How much do you know about investing? If you don’t know as much as you’d like, you have some company. A recent TIAA-CREF survey found that many American investors demonstrate a knowledge gap when it comes to basic information. For example, more than half thought it’s OK to focus on short-term financial performance when evaluating investments and almost one-third thought all of their investments had the same risk. These misconceptions could put Americans’ financial health in danger. The Cheat Sheet spoke with Dan Keady, certified financial planner and senior director of financial planning at TIAA-CREF, for more on this study.
The Cheat Sheet: Why did TIAA-CREF decide to conduct this study?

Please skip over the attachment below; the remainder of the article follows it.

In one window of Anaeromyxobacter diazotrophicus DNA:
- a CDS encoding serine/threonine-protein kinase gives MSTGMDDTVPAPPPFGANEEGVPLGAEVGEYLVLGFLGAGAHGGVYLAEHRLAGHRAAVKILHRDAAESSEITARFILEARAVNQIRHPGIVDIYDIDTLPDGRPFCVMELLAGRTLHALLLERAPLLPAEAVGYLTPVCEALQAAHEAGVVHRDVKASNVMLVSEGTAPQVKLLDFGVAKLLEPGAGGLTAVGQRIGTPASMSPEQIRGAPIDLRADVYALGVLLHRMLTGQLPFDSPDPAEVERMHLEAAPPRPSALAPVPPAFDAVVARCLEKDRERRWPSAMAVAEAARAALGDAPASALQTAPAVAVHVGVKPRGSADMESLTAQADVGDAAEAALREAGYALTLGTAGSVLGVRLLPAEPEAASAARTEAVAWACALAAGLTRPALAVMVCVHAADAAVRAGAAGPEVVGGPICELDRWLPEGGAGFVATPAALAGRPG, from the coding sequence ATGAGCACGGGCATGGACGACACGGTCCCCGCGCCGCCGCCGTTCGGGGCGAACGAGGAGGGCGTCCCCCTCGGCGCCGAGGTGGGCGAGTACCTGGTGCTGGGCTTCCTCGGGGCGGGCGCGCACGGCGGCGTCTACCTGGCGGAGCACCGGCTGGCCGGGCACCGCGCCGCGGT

Dan Keady: While there have been many studies conducted about general consumer financial issues such as debt, budgeting and financial planning, we wanted to investigate the general population’s knowledge around more complex investment practices. Many individuals have misconceptions about investment performance and risk and we wanted to explore those topics in our 2015 Built to Perform Survey. The survey included American adults who are employed, contribute to an employer-sponsored retirement plan, or an individual retirement account, and make or share in financial decisions for their household.
CS: Which survey responses surprised you most? Why?
DK: A number of investors focus on short-term investment performance and have certain misunderstandings about the nature of investment risk. For instance, the survey found that 71% of American investors are under the impression that they can eliminate investment risk by having a diversified portfolio. While a diversified portfolio can help to manage investment risk, there is no way to eliminate it altogether. Similarly, many respondents also are unclear on how to maintain an appropriate level of risk in their portfolios. The survey found that 53% of respondents think higher risk guarantees higher returns.